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For some reason every time I restart my computer my clock sets itself 4 hours back. It keeps doing so with each restart, which is quite annoying. If someone can help me fix this problem, I would greatly appreciate it. Thank you for your time.
Not sure, how do I check that? Oh by the way, I have a program (emulated TimeSync) which adjusts my time, but I can only use that when I'm online (I have dialup) and having to use it all the time is annoying. I tried to fix things by using $hwclock hctosc or whatever the command is to set the hardware clock to the software clock, but it didn't fix things
PS I have a compaq presario 5150, I don't think looking in the bios for stuff is as easy as with other comps.
PPS my windows clock doesn't seem to have any problem, the time is always fine in it
What exactly is an emulsync program? Something is definitely subtracting 4 from the "base" time that my clock is set at when I start up the computer. I hope I made sense by what I meant when 4 is subtracted each time I restart the comp. So if it's set at 10pm now and I restart, the time when I load up will be 6pm. If I restart again then the clock is set to 4pm. Others must have problems like this on mandrake, especially since I had this problem with my first install on mandrake 9.1. The second time I only used timesync to correct my clock. Then timesysc stopped working for some reason (I think it might actually of been something related to the clock) and so I manually fixed the time using "adjust date and time" and clock hell once again emerged. Hopefully I can get this fixed soon. Thank you all for your help.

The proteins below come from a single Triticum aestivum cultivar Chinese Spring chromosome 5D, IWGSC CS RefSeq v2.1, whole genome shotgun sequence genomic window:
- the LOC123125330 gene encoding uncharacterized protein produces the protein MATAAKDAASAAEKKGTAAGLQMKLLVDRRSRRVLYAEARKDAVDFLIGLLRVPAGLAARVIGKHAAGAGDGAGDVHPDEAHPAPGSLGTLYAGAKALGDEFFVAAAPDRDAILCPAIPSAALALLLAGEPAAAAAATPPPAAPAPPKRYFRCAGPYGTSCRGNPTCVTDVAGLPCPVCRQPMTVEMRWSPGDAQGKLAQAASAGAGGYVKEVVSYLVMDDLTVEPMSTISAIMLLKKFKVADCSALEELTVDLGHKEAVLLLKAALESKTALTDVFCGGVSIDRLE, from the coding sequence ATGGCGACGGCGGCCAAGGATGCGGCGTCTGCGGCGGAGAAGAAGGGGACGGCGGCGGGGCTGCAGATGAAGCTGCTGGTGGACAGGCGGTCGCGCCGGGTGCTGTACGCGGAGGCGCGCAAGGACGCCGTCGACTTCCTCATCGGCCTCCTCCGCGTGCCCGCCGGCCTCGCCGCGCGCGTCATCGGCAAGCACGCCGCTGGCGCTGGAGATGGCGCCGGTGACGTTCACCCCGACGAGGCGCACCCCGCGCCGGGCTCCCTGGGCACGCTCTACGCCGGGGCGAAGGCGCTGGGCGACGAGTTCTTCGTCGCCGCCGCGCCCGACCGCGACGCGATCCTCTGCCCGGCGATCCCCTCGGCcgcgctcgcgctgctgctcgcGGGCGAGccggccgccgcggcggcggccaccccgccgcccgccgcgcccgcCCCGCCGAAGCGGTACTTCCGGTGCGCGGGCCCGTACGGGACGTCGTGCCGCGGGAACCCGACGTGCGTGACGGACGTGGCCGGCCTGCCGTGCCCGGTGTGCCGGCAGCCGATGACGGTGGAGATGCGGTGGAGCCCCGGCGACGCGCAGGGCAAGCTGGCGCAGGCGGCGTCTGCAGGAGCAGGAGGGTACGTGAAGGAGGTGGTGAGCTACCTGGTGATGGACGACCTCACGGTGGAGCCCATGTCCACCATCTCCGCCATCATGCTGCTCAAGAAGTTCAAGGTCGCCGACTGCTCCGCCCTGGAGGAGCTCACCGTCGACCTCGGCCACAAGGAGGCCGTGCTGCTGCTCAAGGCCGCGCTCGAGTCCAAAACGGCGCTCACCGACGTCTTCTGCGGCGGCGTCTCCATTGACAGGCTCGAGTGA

TimeSync is a program that I run with wine once i have linux booted up. It is a program that I used to use on windows since my clock sometimes likes to run a little fast. I don't think drax has a configuration for the clock but I'll try to find what I can. Maybe KDE has one somewhere. Thank you for your help, I really appreciate it.
Well, I found a small date program in drax. It doesn't let me do anything except set the date, time, and timezone. When I select the timezone it asks me "is your hardware clock in GMT?" or something like that. I selected yes, although I have no idea what that means. If selecting no is the way to go then let me know. Thank you for your time.
So you ARE telling your system by doing this that you BIOS time is UTC,
hence the system will substract 4h during the boot up clock setting.
So go back, and set it to
Bios is GMT "NO"
To keep your clock right, you should be using the standard package
ntp. I have just battled with the configuration file for this, and now have my gateway machine synced with an external site, and the other pc on my
home LAN, synced to that machine, and it is working well.
Thus if you want any help in setting ntp up, I have first hand experience.